Yesterday, we (and every other media outlet) ran our solemn 9/11 remembrance post. In general, I thought the media handled the day fine. I thought the NFL handled it in an unseemly “Are we not RESPECTFUL” fashion, and don’t even get me started on the companies who used 9/11 to push their products. I thought it was assumed that most companies were against global terrorism but until the Budweiser Clydesdales bowed, I wasn’t sure. I guess I should be happy that they didn’t have the Miller High Life guy busting into a cave and taking away a case of non-alcoholic beer from a terrorist.
In any event, today will be the predictable day where the media now takes a closer look at the aftermath of 9/11. And by “closer look,” I mean “report on everything that’s gone horribly wrong since 9/11.”
Gawker already got that ball rolling. I’ve got a really heartwarming story from a law firm that I want to share before I “take a closer look” at the week after 9/11….
First, here’s the wonderful story. It’s from Brown Rudnick. Instead of commissioning children to sing a song or showing us taps across America, Brown Rudnick attorneys just, you know, remembered. Here’s an email from a Brown Rudnick spokesperson:
Today, attorneys and staff from Brown Rudnick LLP visited New York fire station – #65 in honor of September 11th. Every year since 2001, as a small, continuing gesture of our enduring appreciation for the firefighters and public service personnel, the Brown Rudnick Center for the Public Interest has had lunch delivered for the firefighters at our local New York fire station and then we make a personal visit to say “we remember” and “thank you”.
Please share your stories of how your firm chose to remember the day. I’m sure most law firms handled it in a thoughtful and lovely manner.
Focusing on firefighters or other first responders are safe grounds on the remembering 9/11 scale. When we look at our national first response, the view becomes murky.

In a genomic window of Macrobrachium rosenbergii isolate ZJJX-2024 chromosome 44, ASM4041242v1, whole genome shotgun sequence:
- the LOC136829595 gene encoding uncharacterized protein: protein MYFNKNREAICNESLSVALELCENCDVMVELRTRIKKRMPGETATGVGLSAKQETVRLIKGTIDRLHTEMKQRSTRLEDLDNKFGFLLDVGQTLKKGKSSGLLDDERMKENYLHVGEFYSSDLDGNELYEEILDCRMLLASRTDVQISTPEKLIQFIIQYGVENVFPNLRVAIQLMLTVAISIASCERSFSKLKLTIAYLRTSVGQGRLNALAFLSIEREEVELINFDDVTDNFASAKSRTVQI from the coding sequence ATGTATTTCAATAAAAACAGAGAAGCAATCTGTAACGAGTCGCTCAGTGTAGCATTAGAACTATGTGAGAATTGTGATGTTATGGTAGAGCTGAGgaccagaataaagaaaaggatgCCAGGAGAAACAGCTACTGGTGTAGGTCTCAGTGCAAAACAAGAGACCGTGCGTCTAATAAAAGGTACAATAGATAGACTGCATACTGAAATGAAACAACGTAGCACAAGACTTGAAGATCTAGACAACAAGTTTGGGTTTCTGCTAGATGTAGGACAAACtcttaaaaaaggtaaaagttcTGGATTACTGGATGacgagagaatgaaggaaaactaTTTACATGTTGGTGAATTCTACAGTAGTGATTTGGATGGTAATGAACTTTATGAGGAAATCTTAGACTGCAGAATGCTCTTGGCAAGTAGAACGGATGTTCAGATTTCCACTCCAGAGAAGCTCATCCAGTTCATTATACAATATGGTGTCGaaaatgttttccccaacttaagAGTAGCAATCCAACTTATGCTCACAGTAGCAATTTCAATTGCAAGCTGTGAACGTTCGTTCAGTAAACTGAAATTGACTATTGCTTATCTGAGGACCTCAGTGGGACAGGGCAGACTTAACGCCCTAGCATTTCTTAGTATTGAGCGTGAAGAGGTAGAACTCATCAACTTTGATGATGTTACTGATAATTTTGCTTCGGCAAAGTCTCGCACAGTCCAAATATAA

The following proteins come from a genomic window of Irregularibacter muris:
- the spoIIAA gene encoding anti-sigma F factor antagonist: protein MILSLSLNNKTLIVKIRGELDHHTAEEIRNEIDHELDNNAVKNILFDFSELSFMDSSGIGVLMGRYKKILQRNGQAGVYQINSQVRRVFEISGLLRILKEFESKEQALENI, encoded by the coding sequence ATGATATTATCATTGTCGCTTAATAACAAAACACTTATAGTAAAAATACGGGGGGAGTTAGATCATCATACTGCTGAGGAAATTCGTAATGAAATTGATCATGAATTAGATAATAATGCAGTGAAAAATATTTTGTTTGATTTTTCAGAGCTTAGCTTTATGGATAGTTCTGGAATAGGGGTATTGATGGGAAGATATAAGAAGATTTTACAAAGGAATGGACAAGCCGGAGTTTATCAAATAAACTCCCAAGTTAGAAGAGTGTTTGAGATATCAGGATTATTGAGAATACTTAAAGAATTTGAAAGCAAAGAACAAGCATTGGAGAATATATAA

Most people remember the immediate aftermath of 9/11 of this halcyon time where everybody came together and Americans embraced each other as brothers.
I was in law school during 9/11. I was in Boston, preparing to drive down to New York. 9/11/01 was primary day in New York, and I was coming down to do election stuff in the afternoon. Obviously, that plan was aborted.
A week later, I found myself in my 2L Con Law class. It was the worst classroom experience I’ve had at any level of school in my life. Basically, the professor raised many of the Constitutional issues that would come to define our legal response to 9/11: issues like llegal searches, would it be okay to torture people, treating innocent Muslims as combatants, et cetera.
Much to my surprise, most of the people who spoke up in class, spoke up in favor of scaling back any and all civil liberties. Obviously, people were afraid. I wasn’t, so I actually raised my hand to express fear of my classmates more than any terrorist (to this day, I feel like I proved the depth of liberalism, to myself, that day).
Their response to my “concerns” for civil liberties was… vicious; the kind of viciousness I didn’t experience again until I met Above the Law commentators. I remember 9/11 as a horrible day where innocent people died. 9/12 was an equally horrible day where nascent racism and xenophobia became socially acceptable.
And I wasn’t sitting in a Wal-Mart in an uneducated, economically depressed part of the country. I was at a liberal law school in one of the most liberal states in one of the most liberal cities in the entire country.
Remembering firefighters is great. And 100 yard flags make good visuals. But the America that we were before 9/11 is gone. Maybe we are safer, but we most certainly are less free.
And that’s on us. That’s on the lawyers. That’s what happens when the people who represent the minority position become wrapped up in the bloodlust sweeping the nation.
And if the tide is ever going to be turned, it’ll start with the lawyers, too.